Over 180 organizations have endorsed the Tech to Save Moms Act including: the Center for Black Women’s Wellness, American Academy of Family Physicians, American Academy of Nursing, American College of Obstetricians and Gynecologists, Association of Black Women Physicians, Black Mamas Matter Alliance, Inc. (BMMA), March of Dimes, National Urban League, and more.
“Expanding digital tools is an important strategy to ensuring access to quality and innovative care in underserved and rural communities,” said Jemea Dorsey, Chief Executive Officer of the Center for Black Women’s Wellness. “Greater knowledge and comfort level with digital resources is needed by both patients and providers and is a vital approach to advancing maternal health equity.”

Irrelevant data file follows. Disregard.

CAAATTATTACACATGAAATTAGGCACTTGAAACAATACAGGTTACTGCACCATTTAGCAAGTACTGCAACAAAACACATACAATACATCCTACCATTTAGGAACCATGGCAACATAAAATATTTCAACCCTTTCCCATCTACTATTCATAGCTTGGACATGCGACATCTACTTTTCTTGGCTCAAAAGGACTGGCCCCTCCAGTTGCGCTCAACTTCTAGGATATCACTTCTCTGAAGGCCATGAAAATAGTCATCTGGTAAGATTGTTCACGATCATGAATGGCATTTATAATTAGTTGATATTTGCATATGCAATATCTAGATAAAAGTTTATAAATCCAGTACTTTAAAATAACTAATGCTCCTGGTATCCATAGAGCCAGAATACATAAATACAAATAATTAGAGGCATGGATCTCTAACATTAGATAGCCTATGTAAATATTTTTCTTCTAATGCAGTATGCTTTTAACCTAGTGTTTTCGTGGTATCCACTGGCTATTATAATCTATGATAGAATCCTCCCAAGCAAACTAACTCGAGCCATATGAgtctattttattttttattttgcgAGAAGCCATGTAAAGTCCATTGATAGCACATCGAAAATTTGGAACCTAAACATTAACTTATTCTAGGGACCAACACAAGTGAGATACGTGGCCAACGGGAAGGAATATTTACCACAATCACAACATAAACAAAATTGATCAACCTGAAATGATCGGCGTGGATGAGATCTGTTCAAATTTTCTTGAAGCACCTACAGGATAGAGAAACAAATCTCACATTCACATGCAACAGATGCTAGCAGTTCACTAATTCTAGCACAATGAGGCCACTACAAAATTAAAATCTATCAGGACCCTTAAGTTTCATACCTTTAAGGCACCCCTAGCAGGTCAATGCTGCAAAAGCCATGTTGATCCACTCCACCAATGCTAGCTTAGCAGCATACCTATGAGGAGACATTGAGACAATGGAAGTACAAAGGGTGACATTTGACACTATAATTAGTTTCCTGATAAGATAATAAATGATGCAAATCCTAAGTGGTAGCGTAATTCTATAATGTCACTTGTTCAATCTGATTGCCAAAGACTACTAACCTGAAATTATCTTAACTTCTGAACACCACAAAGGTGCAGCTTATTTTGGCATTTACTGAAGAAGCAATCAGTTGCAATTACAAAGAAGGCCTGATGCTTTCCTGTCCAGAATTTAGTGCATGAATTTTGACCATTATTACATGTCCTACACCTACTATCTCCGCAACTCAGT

“Lack of access to healthcare is one of the biggest barriers to safe, healthy pregnancies. Since 2018, March of Dimes has reported on the loss of obstetric providers and services which is a growing problem in rural and urban communities. The Tech to Save Moms Act will make a difference for families by investing in and promoting telehealth and digital tools that can be used by families in areas of the country with few or no maternity care providers. We appreciate the leadership of Representatives Nikema Williams, Lauren Underwood, Ashley Hinson, and Dave Joyce, and their Senate partners Senators Bob Menendez and Dan Sullivan. As a country, we need legislation like the Tech to Save Moms Act so that families do not need to extend themselves to access the high-quality maternity care they need and deserve.”—Stacey Y. Brayboy, Senior Vice President, Public Policy and Government Affairs at March of Dimes.